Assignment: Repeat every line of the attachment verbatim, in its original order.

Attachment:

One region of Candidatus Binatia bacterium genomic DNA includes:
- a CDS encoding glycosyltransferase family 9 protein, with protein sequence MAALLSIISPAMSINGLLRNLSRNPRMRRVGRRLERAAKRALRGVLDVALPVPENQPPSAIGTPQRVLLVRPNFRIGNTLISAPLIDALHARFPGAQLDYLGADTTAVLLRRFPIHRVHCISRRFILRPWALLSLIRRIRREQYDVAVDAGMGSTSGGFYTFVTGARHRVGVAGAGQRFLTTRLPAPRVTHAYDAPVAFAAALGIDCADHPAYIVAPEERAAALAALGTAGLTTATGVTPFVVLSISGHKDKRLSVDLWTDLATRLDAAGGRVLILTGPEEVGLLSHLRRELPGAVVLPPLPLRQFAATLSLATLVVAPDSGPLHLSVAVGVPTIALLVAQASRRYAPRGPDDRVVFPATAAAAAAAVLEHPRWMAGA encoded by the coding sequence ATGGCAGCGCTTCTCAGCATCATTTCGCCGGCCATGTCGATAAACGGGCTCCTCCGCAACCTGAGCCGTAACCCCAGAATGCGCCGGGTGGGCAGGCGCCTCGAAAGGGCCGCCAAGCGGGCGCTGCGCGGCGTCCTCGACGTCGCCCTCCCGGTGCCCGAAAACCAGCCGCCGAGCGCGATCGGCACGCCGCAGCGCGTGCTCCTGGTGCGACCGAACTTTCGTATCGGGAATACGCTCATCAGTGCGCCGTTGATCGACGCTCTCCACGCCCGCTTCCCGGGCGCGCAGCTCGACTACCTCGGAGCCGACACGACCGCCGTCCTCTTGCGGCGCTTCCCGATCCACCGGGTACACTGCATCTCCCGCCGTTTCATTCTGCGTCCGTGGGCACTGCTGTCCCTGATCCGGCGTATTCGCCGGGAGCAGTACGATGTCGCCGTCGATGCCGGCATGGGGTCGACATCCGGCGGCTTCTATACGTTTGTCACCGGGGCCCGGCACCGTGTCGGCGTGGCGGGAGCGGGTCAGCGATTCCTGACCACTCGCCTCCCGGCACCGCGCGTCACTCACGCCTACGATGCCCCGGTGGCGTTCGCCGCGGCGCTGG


One region of Candidatus Binatia bacterium genomic DNA includes:
- a CDS encoding glycosyltransferase family 9 protein, with protein sequence MAALLSIISPAMSINGLLRNLSRNPRMRRVGRRLERAAKRALRGVLDVALPVPENQPPSAIGTPQRVLLVRPNFRIGNTLISAPLIDALHARFPGAQLDYLGADTTAVLLRRFPIHRVHCISRRFILRPWALLSLIRRIRREQYDVAVDAGMGSTSGGFYTFVTGARHRVGVAGAGQRFLTTRLPAPRVTHAYDAPVAFAAALGIDCADHPAYIVAPEERAAALAALGTAGLTTATGVTPFVVLSISGHKDKRLSVDLWTDLATRLDAAGGRVLILTGPEEVGLLSHLRRELPGAVVLPPLPLRQFAATLSLATLVVAPDSGPLHLSVAVGVPTIALLVAQASRRYAPRGPDDRVVFPATAAAAAAAVLEHPRWMAGA encoded by the coding sequence ATGGCAGCGCTTCTCAGCATCATTTCGCCGGCCATGTCGATAAACGGGCTCCTCCGCAACCTGAGCCGTAACCCCAGAATGCGCCGGGTGGGCAGGCGCCTCGAAAGGGCCGCCAAGCGGGCGCTGCGCGGCGTCCTCGACGTCGCCCTCCCGGTGCCCGAAAACCAGCCGCCGAGCGCGATCGGCACGCCGCAGCGCGTGCTCCTGGTGCGACCGAACTTTCGTATCGGGAATACGCTCATCAGTGCGCCGTTGATCGACGCTCTCCACGCCCGCTTCCCGGGCGCGCAGCTCGACTACCTCGGAGCCGACACGACCGCCGTCCTCTTGCGGCGCTTCCCGATCCACCGGGTACACTGCATCTCCCGCCGTTTCATTCTGCGTCCGTGGGCACTGCTGTCCCTGATCCGGCGTATTCGCCGGGAGCAGTACGATGTCGCCGTCGATGCCGGCATGGGGTCGACATCCGGCGGCTTCTATACGTTTGTCACCGGGGCCCGGCACCGTGTCGGCGTGGCGGGAGCGGGTCAGCGATTCCTGACCACTCGCCTCCCGGCACCGCGCGTCACTCACGCCTACGATGCCCCGGTGGCGTTCGCCGCGGCGCTGG